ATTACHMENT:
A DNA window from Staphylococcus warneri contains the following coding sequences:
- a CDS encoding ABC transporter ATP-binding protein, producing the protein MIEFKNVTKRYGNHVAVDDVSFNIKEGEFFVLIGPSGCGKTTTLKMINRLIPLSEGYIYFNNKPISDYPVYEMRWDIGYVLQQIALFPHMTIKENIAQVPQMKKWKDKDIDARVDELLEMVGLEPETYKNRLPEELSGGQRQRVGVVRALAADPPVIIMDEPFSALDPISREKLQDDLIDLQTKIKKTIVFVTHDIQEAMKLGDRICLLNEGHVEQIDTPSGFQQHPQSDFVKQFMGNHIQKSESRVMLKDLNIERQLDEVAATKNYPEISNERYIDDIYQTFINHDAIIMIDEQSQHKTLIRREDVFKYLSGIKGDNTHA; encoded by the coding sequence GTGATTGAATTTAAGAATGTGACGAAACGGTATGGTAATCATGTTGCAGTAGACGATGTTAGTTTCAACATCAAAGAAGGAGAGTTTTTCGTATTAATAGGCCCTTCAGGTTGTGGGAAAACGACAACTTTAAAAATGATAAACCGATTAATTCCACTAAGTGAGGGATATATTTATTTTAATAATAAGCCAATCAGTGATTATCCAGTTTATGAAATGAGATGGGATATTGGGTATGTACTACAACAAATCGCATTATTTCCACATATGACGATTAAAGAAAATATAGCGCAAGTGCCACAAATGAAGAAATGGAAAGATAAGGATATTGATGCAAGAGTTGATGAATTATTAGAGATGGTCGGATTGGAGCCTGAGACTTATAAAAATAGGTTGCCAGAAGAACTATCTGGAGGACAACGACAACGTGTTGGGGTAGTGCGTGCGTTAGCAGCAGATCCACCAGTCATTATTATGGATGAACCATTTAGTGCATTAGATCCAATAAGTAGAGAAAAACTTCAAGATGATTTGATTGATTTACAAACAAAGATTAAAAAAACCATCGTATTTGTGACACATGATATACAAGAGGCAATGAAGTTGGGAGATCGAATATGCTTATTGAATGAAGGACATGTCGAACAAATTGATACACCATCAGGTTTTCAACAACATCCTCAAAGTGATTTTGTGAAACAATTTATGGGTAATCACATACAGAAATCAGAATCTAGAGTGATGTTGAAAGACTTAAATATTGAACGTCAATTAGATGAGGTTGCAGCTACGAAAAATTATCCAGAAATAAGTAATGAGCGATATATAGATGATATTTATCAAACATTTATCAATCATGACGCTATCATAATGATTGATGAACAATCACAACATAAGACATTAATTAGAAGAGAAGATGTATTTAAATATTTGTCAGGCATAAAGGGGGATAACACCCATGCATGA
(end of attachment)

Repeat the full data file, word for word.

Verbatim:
A DNA window from Staphylococcus warneri contains the following coding sequences:
- a CDS encoding ABC transporter ATP-binding protein, producing the protein MIEFKNVTKRYGNHVAVDDVSFNIKEGEFFVLIGPSGCGKTTTLKMINRLIPLSEGYIYFNNKPISDYPVYEMRWDIGYVLQQIALFPHMTIKENIAQVPQMKKWKDKDIDARVDELLEMVGLEPETYKNRLPEELSGGQRQRVGVVRALAADPPVIIMDEPFSALDPISREKLQDDLIDLQTKIKKTIVFVTHDIQEAMKLGDRICLLNEGHVEQIDTPSGFQQHPQSDFVKQFMGNHIQKSESRVMLKDLNIERQLDEVAATKNYPEISNERYIDDIYQTFINHDAIIMIDEQSQHKTLIRREDVFKYLSGIKGDNTHA; encoded by the coding sequence GTGATTGAATTTAAGAATGTGACGAAACGGTATGGTAATCATGTTGCAGTAGACGATGTTAGTTTCAACATCAAAGAAGGAGAGTTTTTCGTATTAATAGGCCCTTCAGGTTGTGGGAAAACGACAACTTTAAAAATGATAAACCGATTAATTCCACTAAGTGAGGGATATATTTATTTTAATAATAAGCCAATCAGTGATTATCCAGTTTATGAAATGAGATGGGATATTGGGTATGTACTACAACAAATCGCATTATTTCCACATATGACGATTAAAGAAAATATAGCGCAAGTGCCACAAATGAAGAAATGGAAAGATAAGGATATTGATGCAAGAGTTGATGAATTATTAGAGATGGTCGGATTGGAGCCTGAGACTTATAAAAATAGGTTGCCAGAAGAACTATCTGGAGGACAACGACAACGTGTTGGGGTAGTGCGTGCGTTAGCAGCAGATCCACCAGTCATTATTATGGATGAACCATTTAGTGCATTAGATCCAATAAGTAGAGAAAAACTTCAAGATGATTTGATTGATTTACAAACAAAGATTAAAAAAACCATCGTATTTGTGACACATGATATACAAGAGGCAATGAAGTTGGGAGATCGAATATGCTTATTGAATGAAGGACATGTCGAACAAATTGATACACCATCAGGTTTTCAACAACATCCTCAAAGTGATTTTGTGAAACAATTTATGGGTAATCACATACAGAAATCAGAATCTAGAGTGATGTTGAAAGACTTAAATATTGAACGTCAATTAGATGAGGTTGCAGCTACGAAAAATTATCCAGAAATAAGTAATGAGCGATATATAGATGATATTTATCAAACATTTATCAATCATGACGCTATCATAATGATTGATGAACAATCACAACATAAGACATTAATTAGAAGAGAAGATGTATTTAAATATTTGTCAGGCATAAAGGGGGATAACACCCATGCATGA